The National Physical Education Association is warning students and parents about the dangers of having too much time in class.
The group’s latest report warns students to make sure they get enough time to complete their assignments and be in a comfortable and supportive environment.
The report comes after parents and students have been sharing video of themselves sitting through long, intense physical education classes.
Some people have complained about being too rushed, and others are saying they are being overworked.
The National Physical Educators Association (NPEA) released its latest report on Tuesday, warning students to prepare for a busy academic year.
The report says many students will be overwhelmed in their classes and have to use their free time to focus on their studies.
It also says some students will need to take on extra work or make extra trips to the doctor, a task that could potentially add to the workload of students in a class.
According to the report, many students are expected to be busy and in a rush, and some may be stressed because of their academic workload.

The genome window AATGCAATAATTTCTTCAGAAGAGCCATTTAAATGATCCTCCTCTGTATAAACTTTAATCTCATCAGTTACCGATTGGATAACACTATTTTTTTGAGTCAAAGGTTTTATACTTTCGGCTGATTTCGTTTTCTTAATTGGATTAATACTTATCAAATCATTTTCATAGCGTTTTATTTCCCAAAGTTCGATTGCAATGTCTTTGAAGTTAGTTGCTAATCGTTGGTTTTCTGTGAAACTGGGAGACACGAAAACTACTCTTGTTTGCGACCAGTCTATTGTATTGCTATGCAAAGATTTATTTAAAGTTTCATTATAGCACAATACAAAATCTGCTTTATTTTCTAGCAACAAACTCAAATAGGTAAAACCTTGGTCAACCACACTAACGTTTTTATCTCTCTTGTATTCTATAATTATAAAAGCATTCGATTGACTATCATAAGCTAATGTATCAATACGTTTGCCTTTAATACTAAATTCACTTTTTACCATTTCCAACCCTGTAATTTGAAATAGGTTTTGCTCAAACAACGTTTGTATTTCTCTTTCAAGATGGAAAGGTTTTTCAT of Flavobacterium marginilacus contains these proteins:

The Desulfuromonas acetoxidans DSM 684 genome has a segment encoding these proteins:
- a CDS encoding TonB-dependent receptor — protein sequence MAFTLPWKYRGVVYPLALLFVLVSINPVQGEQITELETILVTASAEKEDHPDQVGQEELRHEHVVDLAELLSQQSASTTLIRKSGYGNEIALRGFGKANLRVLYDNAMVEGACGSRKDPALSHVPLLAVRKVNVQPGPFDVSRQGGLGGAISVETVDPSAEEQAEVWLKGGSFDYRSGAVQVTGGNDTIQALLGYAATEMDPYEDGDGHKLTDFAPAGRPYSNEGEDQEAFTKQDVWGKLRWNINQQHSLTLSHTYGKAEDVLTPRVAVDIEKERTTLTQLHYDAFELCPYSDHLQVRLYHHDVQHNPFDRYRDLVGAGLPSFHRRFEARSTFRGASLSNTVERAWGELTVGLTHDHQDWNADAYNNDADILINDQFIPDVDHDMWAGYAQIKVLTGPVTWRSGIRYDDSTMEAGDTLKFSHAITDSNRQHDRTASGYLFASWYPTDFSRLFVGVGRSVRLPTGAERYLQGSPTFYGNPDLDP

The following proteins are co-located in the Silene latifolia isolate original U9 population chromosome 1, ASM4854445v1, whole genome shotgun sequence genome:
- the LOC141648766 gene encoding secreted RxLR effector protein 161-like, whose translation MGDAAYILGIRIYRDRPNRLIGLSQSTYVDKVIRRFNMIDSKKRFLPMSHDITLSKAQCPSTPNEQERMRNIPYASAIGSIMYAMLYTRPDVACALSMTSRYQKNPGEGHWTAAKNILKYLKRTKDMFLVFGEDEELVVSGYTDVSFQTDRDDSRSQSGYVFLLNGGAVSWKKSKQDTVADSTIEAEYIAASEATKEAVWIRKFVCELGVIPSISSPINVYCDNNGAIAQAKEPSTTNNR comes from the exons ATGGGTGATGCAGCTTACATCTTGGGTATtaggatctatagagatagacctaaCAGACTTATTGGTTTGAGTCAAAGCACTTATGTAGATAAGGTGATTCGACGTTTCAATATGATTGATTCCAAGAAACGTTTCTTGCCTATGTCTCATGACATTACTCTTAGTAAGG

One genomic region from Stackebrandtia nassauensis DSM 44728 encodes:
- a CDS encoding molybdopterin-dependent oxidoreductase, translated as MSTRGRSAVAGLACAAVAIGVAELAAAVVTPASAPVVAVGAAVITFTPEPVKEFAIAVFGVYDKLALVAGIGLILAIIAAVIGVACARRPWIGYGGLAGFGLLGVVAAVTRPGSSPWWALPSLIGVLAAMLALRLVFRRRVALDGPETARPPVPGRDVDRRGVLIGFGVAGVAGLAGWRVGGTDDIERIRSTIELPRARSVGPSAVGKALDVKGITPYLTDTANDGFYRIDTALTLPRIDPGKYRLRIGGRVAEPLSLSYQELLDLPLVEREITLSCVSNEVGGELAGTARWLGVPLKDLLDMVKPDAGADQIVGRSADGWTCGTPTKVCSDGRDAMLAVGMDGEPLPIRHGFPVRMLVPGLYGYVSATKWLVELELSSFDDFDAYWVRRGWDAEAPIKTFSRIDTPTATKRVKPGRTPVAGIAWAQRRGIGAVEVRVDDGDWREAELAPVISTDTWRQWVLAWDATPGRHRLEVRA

The NPEA says some schools have a policy that allows students to take a break from class if they have to, but many parents and teachers say students are getting into class too quickly.
The association says many teachers and administrators are worried about a lack of information and resources available to students in classes.
The organization says it’s important to have clear, consistent and accurate information about student schedules, so that students can be confident about their progress.
The survey was based on 1,068 students across four states, with the results published online on Wednesday.
The study also found that students who spend a lot of time in physical education classrooms are more likely to be bullied and have more anxiety than students who are more focused on academic tasks.
Students who are less confident in their ability to learn are more at risk of being bullied, according to the survey.
Students were also more likely than students not in physical-education classes to report feeling anxious, overwhelmed and stressed in class, with more than one in four saying they experienced at least one of these feelings in a given class.
A total of 7 percent of students who spent time in classes that focused on physical education said they experienced one or more of the above emotions, according the survey, which was conducted by a University of North Carolina-Chapel Hill study.